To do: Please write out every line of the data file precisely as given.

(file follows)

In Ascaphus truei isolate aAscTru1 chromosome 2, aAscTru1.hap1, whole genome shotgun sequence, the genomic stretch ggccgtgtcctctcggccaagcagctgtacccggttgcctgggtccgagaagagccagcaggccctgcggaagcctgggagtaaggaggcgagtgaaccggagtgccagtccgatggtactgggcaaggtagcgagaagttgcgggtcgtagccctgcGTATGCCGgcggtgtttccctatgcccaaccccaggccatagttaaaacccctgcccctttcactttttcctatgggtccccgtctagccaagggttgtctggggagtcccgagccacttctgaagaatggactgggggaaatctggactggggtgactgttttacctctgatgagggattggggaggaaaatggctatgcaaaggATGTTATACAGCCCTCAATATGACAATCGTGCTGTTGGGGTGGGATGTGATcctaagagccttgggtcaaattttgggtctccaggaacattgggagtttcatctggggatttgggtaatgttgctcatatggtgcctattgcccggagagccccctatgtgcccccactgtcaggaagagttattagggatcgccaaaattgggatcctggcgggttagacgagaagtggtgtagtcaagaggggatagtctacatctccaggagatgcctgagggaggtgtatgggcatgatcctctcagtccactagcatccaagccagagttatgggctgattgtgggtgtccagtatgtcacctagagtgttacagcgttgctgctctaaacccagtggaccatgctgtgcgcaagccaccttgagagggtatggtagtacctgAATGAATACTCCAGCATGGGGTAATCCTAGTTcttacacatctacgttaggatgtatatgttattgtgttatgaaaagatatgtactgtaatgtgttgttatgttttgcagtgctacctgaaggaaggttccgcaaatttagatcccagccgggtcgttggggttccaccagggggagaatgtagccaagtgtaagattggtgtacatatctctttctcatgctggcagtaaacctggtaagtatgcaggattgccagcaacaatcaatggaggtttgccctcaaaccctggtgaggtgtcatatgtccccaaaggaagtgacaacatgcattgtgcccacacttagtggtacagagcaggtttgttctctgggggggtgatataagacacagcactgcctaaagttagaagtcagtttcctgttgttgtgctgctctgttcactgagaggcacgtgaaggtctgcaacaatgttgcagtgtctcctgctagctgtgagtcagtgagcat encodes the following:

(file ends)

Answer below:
In Ascaphus truei isolate aAscTru1 chromosome 2, aAscTru1.hap1, whole genome shotgun sequence, the genomic stretch ggccgtgtcctctcggccaagcagctgtacccggttgcctgggtccgagaagagccagcaggccctgcggaagcctgggagtaaggaggcgagtgaaccggagtgccagtccgatggtactgggcaaggtagcgagaagttgcgggtcgtagccctgcGTATGCCGgcggtgtttccctatgcccaaccccaggccatagttaaaacccctgcccctttcactttttcctatgggtccccgtctagccaagggttgtctggggagtcccgagccacttctgaagaatggactgggggaaatctggactggggtgactgttttacctctgatgagggattggggaggaaaatggctatgcaaaggATGTTATACAGCCCTCAATATGACAATCGTGCTGTTGGGGTGGGATGTGATcctaagagccttgggtcaaattttgggtctccaggaacattgggagtttcatctggggatttgggtaatgttgctcatatggtgcctattgcccggagagccccctatgtgcccccactgtcaggaagagttattagggatcgccaaaattgggatcctggcgggttagacgagaagtggtgtagtcaagaggggatagtctacatctccaggagatgcctgagggaggtgtatgggcatgatcctctcagtccactagcatccaagccagagttatgggctgattgtgggtgtccagtatgtcacctagagtgttacagcgttgctgctctaaacccagtggaccatgctgtgcgcaagccaccttgagagggtatggtagtacctgAATGAATACTCCAGCATGGGGTAATCCTAGTTcttacacatctacgttaggatgtatatgttattgtgttatgaaaagatatgtactgtaatgtgttgttatgttttgcagtgctacctgaaggaaggttccgcaaatttagatcccagccgggtcgttggggttccaccagggggagaatgtagccaagtgtaagattggtgtacatatctctttctcatgctggcagtaaacctggtaagtatgcaggattgccagcaacaatcaatggaggtttgccctcaaaccctggtgaggtgtcatatgtccccaaaggaagtgacaacatgcattgtgcccacacttagtggtacagagcaggtttgttctctgggggggtgatataagacacagcactgcctaaagttagaagtcagtttcctgttgttgtgctgctctgttcactgagaggcacgtgaaggtctgcaacaatgttgcagtgtctcctgctagctgtgagtcagtgagcat encodes the following: